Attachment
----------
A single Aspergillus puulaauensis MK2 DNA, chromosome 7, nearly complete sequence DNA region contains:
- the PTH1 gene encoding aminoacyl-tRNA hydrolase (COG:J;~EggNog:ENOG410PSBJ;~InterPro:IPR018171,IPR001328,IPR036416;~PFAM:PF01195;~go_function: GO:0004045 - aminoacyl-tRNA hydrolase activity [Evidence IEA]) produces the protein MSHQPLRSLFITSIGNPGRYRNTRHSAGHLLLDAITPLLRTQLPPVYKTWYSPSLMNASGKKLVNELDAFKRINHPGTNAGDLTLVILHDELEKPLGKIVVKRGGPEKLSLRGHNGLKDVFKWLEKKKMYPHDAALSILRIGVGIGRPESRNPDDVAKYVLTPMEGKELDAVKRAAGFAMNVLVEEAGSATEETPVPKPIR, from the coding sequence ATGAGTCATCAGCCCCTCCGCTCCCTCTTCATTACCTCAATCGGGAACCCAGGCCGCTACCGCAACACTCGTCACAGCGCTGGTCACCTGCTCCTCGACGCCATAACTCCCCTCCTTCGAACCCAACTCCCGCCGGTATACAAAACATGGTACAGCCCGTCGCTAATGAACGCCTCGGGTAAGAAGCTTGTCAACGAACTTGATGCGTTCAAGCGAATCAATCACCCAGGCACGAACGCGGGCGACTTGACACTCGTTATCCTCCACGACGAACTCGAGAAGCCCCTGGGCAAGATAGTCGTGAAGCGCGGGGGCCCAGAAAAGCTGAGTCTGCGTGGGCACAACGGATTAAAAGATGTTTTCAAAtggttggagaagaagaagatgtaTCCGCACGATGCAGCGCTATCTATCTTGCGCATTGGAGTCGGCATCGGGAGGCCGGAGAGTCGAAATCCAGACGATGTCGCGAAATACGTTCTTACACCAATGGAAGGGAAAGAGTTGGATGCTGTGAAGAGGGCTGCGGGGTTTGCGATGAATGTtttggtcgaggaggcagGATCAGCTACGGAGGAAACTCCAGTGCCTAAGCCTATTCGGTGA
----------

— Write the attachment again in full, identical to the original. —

A single Aspergillus puulaauensis MK2 DNA, chromosome 7, nearly complete sequence DNA region contains:
- the PTH1 gene encoding aminoacyl-tRNA hydrolase (COG:J;~EggNog:ENOG410PSBJ;~InterPro:IPR018171,IPR001328,IPR036416;~PFAM:PF01195;~go_function: GO:0004045 - aminoacyl-tRNA hydrolase activity [Evidence IEA]) produces the protein MSHQPLRSLFITSIGNPGRYRNTRHSAGHLLLDAITPLLRTQLPPVYKTWYSPSLMNASGKKLVNELDAFKRINHPGTNAGDLTLVILHDELEKPLGKIVVKRGGPEKLSLRGHNGLKDVFKWLEKKKMYPHDAALSILRIGVGIGRPESRNPDDVAKYVLTPMEGKELDAVKRAAGFAMNVLVEEAGSATEETPVPKPIR, from the coding sequence ATGAGTCATCAGCCCCTCCGCTCCCTCTTCATTACCTCAATCGGGAACCCAGGCCGCTACCGCAACACTCGTCACAGCGCTGGTCACCTGCTCCTCGACGCCATAACTCCCCTCCTTCGAACCCAACTCCCGCCGGTATACAAAACATGGTACAGCCCGTCGCTAATGAACGCCTCGGGTAAGAAGCTTGTCAACGAACTTGATGCGTTCAAGCGAATCAATCACCCAGGCACGAACGCGGGCGACTTGACACTCGTTATCCTCCACGACGAACTCGAGAAGCCCCTGGGCAAGATAGTCGTGAAGCGCGGGGGCCCAGAAAAGCTGAGTCTGCGTGGGCACAACGGATTAAAAGATGTTTTCAAAtggttggagaagaagaagatgtaTCCGCACGATGCAGCGCTATCTATCTTGCGCATTGGAGTCGGCATCGGGAGGCCGGAGAGTCGAAATCCAGACGATGTCGCGAAATACGTTCTTACACCAATGGAAGGGAAAGAGTTGGATGCTGTGAAGAGGGCTGCGGGGTTTGCGATGAATGTtttggtcgaggaggcagGATCAGCTACGGAGGAAACTCCAGTGCCTAAGCCTATTCGGTGA